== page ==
On this day in Tudor history, 13th December 1558, in the reign of Queen Elizabeth I, William Clyffe died.
Clyffe was a civil lawyer and dean of Chester, and was one of the authors of the 1537 “Bishops’ Book”. During Henry VIII’s Great Matter, the king’s quest for an annulment of his first marriage, Clyffe was consulted by convocation. Clyffe was also thrown into prison for a time for refusing to do a favour for one of the king’s servants.
Find out more about William Clyffe’s life and career…
The life and career of William Clyffe
On this day in Tudor history, 13th December 1558, civil lawyer and dean of Chester William Clyffe died.
Clyffe was one of the authors of the 1537 “Bishops’ Book”, and he was consulted by convocation during Henry VIII’s Great Matter.
Let me tell you a bit more about William Clyffe…
- Nothing is known of Clyffe’s background and early life, but he graduated from Cambridge with a Bachelor of Law in 1514 and a doctorate in 1523.
- In 1522, he was admitted to the Doctors’ Commons as an advocate. The Doctors’ Commons, was a London society of civil lawyers.
- Between 1522 and 1529, Clyffe worked as a commissary of the diocese of London.
- In 1526, he was prebend of Twyford, in the diocese of St Paul, and in 1529 was made archdeacon of London. In 1532, he held the prebend of Fenton, in the archdiocese of York.
- In 1533, his expertise on marriage and divorce law led to convocation seeking his advice regarding Henry VIII’s case for an annulment of his marriage to Catherine of Aragon. He heard and determined a number of divorce cases during his career.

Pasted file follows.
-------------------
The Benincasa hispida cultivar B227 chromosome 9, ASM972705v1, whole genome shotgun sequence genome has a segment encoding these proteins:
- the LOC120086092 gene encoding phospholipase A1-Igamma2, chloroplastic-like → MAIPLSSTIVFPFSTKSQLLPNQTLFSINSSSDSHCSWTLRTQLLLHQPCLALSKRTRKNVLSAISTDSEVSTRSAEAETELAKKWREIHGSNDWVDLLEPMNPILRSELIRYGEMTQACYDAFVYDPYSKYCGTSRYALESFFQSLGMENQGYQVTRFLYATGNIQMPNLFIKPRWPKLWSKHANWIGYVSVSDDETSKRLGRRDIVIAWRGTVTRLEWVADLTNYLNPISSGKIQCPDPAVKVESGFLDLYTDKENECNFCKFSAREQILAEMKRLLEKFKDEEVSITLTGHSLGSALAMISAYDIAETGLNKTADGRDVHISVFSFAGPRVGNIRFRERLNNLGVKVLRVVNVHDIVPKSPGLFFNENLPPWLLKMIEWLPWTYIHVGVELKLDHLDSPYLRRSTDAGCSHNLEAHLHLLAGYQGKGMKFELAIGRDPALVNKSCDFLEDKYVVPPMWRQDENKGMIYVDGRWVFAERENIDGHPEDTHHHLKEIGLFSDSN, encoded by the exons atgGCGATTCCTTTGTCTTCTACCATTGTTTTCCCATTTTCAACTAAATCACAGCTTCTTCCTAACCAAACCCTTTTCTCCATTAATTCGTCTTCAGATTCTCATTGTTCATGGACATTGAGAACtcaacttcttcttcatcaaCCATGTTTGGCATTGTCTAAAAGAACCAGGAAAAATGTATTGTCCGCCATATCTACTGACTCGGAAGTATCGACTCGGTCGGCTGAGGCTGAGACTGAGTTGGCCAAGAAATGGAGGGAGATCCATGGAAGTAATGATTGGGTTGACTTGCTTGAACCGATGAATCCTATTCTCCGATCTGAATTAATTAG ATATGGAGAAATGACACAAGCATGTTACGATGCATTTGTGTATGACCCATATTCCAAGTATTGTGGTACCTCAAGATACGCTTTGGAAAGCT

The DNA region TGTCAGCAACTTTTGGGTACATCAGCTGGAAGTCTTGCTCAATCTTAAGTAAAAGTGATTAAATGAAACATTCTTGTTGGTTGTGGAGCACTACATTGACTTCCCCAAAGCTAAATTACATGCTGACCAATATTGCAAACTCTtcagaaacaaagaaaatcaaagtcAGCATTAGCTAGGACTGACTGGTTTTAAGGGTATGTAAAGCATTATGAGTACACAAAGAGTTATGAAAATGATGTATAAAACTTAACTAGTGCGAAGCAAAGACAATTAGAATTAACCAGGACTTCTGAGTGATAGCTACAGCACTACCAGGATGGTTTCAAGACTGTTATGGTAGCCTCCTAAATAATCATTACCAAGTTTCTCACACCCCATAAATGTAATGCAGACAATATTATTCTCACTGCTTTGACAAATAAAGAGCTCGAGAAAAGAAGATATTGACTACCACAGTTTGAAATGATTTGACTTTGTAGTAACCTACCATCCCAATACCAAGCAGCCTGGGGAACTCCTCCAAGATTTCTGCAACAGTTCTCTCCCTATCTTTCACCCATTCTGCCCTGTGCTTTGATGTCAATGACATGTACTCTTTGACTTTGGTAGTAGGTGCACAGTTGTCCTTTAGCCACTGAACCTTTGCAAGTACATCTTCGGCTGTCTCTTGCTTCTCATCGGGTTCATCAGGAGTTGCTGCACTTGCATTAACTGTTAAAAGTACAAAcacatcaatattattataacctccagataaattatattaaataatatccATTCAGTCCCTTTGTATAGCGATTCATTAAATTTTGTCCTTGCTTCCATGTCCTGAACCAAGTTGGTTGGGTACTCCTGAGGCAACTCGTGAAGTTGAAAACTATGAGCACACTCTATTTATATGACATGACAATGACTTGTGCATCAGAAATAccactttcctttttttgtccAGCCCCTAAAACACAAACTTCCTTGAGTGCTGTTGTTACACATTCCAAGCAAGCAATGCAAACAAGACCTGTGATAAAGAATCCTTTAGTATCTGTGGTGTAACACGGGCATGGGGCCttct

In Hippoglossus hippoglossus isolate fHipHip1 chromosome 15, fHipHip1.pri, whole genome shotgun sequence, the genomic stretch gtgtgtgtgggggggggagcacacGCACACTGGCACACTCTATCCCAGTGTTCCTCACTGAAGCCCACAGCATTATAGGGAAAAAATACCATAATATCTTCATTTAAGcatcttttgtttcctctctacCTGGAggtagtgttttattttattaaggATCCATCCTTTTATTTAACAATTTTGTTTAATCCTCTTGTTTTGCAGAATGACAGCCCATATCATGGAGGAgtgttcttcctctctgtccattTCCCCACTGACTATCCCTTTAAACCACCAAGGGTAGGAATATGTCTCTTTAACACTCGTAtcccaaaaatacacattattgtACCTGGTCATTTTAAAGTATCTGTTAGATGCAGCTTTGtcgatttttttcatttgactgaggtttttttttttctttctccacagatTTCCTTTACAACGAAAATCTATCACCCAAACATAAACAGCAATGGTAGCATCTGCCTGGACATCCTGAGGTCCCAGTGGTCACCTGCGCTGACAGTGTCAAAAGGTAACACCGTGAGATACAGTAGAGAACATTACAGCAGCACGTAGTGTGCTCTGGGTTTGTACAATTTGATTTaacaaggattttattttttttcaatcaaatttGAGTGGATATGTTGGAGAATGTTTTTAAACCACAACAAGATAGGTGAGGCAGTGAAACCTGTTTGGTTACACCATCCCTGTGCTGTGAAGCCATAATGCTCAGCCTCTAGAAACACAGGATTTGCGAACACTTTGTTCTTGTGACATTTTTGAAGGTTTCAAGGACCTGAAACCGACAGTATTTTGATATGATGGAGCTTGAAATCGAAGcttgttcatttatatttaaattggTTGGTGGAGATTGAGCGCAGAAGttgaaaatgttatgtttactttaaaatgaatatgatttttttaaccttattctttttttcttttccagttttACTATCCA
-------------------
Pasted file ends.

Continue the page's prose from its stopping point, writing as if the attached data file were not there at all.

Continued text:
- 1533 was also a troubled year for Clyffe as Archbishop Cranmer’s vicar general in Ely complained that he was hindering him from administering justice, and later that year he was involved in litigation due to an accusation of him wrongfully interfering in a case in the court of chancery.
- In 1533, Clyffe resigned as archdeacon of London to become archdeacon of Cleveland. He also held the living of Waverton, Cheshire, in that year. In 1534 he was precentor of York, then served as treasurer of York in 1538 until the position was suppressed in 1547. At that point, he became dean of Chester and was subsequently thrown into the Fleet prison after the comptroller of the king’s household, Sir Richard Cotton, after he’d refused to lease Cotton chapter lands at a preferential rate. It took him changing his mind and leasing Cotton the lands to obtain freedom.
- In 1537, Clyffe was one of the authors of “The Godly and Pious Institution of a Christian Man”, more commonly known as the Bishops’ Book. This book was compiled by a committee of divines and bishops, and was an attempt to outline the religious doctrine of England following the 1536 Ten Articles.
- From 1548, he was prebend of Noxton in Middlesex, and in 1552, he held the living of Standish in Lancashire.
- William Clyffe died on this day in 1558.